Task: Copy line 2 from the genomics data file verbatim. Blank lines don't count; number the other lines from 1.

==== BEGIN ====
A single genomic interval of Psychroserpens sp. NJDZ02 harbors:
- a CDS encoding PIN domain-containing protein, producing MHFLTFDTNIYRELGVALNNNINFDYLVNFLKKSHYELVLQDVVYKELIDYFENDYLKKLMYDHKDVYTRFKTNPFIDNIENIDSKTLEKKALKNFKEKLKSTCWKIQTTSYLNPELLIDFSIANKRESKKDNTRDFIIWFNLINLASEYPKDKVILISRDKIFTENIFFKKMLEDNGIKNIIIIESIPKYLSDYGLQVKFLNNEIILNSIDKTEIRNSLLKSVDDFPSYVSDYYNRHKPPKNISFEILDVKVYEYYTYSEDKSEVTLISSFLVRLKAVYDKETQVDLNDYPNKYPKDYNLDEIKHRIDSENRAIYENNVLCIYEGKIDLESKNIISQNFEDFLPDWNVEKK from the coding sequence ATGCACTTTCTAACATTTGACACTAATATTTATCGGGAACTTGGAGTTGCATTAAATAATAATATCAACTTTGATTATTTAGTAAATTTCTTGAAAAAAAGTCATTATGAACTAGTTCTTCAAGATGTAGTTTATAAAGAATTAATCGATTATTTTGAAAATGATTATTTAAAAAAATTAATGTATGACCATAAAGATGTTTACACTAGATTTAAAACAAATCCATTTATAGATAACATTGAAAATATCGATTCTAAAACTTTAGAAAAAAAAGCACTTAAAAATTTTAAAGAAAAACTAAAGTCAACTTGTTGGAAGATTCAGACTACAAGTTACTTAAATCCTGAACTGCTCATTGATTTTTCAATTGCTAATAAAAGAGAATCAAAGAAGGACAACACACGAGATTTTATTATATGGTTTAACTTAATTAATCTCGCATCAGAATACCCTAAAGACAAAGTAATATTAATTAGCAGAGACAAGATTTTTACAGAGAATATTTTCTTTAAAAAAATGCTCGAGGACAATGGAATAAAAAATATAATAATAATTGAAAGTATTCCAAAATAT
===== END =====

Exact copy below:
- a CDS encoding PIN domain-containing protein, producing MHFLTFDTNIYRELGVALNNNINFDYLVNFLKKSHYELVLQDVVYKELIDYFENDYLKKLMYDHKDVYTRFKTNPFIDNIENIDSKTLEKKALKNFKEKLKSTCWKIQTTSYLNPELLIDFSIANKRESKKDNTRDFIIWFNLINLASEYPKDKVILISRDKIFTENIFFKKMLEDNGIKNIIIIESIPKYLSDYGLQVKFLNNEIILNSIDKTEIRNSLLKSVDDFPSYVSDYYNRHKPPKNISFEILDVKVYEYYTYSEDKSEVTLISSFLVRLKAVYDKETQVDLNDYPNKYPKDYNLDEIKHRIDSENRAIYENNVLCIYEGKIDLESKNIISQNFEDFLPDWNVEKK from the coding sequence ATGCACTTTCTAACATTTGACACTAATATTTATCGGGAACTTGGAGTTGCATTAAATAATAATATCAACTTTGATTATTTAGTAAATTTCTTGAAAAAAAGTCATTATGAACTAGTTCTTCAAGATGTAGTTTATAAAGAATTAATCGATTATTTTGAAAATGATTATTTAAAAAAATTAATGTATGACCATAAAGATGTTTACACTAGATTTAAAACAAATCCATTTATAGATAACATTGAAAATATCGATTCTAAAACTTTAGAAAAAAAAGCACTTAAAAATTTTAAAGAAAAACTAAAGTCAACTTGTTGGAAGATTCAGACTACAAGTTACTTAAATCCTGAACTGCTCATTGATTTTTCAATTGCTAATAAAAGAGAATCAAAGAAGGACAACACACGAGATTTTATTATATGGTTTAACTTAATTAATCTCGCATCAGAATACCCTAAAGACAAAGTAATATTAATTAGCAGAGACAAGATTTTTACAGAGAATATTTTCTTTAAAAAAATGCTCGAGGACAATGGAATAAAAAATATAATAATAATTGAAAGTATTCCAAAATAT